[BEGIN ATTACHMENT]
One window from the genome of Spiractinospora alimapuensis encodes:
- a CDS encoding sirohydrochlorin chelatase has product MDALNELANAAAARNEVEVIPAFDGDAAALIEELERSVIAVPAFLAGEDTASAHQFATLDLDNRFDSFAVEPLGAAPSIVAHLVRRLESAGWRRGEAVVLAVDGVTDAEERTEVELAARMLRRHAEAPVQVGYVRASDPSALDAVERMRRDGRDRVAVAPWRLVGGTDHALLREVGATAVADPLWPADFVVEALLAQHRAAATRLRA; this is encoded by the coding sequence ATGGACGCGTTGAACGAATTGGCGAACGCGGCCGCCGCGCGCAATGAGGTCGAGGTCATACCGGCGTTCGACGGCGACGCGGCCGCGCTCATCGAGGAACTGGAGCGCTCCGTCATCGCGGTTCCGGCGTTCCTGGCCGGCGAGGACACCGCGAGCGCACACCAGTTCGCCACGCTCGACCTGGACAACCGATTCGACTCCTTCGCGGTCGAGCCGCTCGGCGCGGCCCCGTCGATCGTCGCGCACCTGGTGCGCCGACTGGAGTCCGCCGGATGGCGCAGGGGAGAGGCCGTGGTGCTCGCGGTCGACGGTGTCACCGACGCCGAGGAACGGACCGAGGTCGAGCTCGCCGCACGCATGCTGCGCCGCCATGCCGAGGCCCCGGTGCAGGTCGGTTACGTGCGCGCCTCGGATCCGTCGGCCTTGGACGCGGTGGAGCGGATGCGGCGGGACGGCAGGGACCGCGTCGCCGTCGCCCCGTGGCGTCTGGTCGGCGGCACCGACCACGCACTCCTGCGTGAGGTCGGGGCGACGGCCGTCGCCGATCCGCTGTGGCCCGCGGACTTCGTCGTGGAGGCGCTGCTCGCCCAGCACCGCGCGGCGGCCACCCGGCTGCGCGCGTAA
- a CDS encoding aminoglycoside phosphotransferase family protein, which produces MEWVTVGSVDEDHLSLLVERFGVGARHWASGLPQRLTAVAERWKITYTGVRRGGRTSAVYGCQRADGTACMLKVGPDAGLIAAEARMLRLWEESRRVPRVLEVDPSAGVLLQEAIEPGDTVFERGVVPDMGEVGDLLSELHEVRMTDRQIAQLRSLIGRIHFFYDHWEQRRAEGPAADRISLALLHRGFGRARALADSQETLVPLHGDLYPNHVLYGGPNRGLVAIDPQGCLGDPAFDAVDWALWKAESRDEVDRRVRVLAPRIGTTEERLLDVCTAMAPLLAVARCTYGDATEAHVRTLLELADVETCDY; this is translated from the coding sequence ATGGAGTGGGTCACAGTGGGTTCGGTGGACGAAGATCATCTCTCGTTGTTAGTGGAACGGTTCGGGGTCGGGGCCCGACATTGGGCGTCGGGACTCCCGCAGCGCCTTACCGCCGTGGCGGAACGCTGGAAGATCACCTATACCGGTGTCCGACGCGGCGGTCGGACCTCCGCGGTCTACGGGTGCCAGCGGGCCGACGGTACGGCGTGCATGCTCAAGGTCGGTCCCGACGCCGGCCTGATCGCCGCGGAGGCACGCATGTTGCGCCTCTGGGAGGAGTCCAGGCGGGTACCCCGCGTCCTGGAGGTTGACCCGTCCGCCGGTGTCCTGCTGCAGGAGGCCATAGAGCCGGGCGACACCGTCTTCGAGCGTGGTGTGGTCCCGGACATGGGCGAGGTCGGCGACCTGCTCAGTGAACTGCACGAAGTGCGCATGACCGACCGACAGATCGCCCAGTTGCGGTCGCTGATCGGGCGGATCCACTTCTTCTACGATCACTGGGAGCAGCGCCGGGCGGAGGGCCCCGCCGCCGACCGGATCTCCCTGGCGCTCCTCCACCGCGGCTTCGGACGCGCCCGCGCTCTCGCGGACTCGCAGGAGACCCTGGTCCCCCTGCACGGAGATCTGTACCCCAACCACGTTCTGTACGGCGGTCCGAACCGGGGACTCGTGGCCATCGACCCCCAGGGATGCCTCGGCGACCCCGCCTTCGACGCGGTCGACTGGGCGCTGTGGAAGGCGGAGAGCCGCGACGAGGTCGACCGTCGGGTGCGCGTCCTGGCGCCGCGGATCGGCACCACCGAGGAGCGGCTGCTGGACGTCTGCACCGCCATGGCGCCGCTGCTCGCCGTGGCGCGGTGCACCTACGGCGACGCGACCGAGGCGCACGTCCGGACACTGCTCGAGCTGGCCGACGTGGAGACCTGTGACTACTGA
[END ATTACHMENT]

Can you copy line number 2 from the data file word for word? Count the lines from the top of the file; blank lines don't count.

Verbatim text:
- a CDS encoding sirohydrochlorin chelatase has product MDALNELANAAAARNEVEVIPAFDGDAAALIEELERSVIAVPAFLAGEDTASAHQFATLDLDNRFDSFAVEPLGAAPSIVAHLVRRLESAGWRRGEAVVLAVDGVTDAEERTEVELAARMLRRHAEAPVQVGYVRASDPSALDAVERMRRDGRDRVAVAPWRLVGGTDHALLREVGATAVADPLWPADFVVEALLAQHRAAATRLRA; this is encoded by the coding sequence ATGGACGCGTTGAACGAATTGGCGAACGCGGCCGCCGCGCGCAATGAGGTCGAGGTCATACCGGCGTTCGACGGCGACGCGGCCGCGCTCATCGAGGAACTGGAGCGCTCCGTCATCGCGGTTCCGGCGTTCCTGGCCGGCGAGGACACCGCGAGCGCACACCAGTTCGCCACGCTCGACCTGGACAACCGATTCGACTCCTTCGCGGTCGAGCCGCTCGGCGCGGCCCCGTCGATCGTCGCGCACCTGGTGCGCCGACTGGAGTCCGCCGGATGGCGCAGGGGAGAGGCCGTGGTGCTCGCGGTCGACGGTGTCACCGACGCCGAGGAACGGACCGAGGTCGAGCTCGCCGCACGCATGCTGCGCCGCCATGCCGAGGCCCCGGTGCAGGTCGGTTACGTGCGCGCCTCGGATCCGTCGGCCTTGGACGCGGTGGAGCGGATGCGGCGGGACGGCAGGGACCGCGTCGCCGTCGCCCCGTGGCGTCTGGTCGGCGGCACCGACCACGCACTCCTGCGTGAGGTCGGGGCGACGGCCGTCGCCGATCCGCTGTGGCCCGCGGACTTCGTCGTGGAGGCGCTGCTCGCCCAGCACCGCGCGGCGGCCACCCGGCTGCGCGCGTAA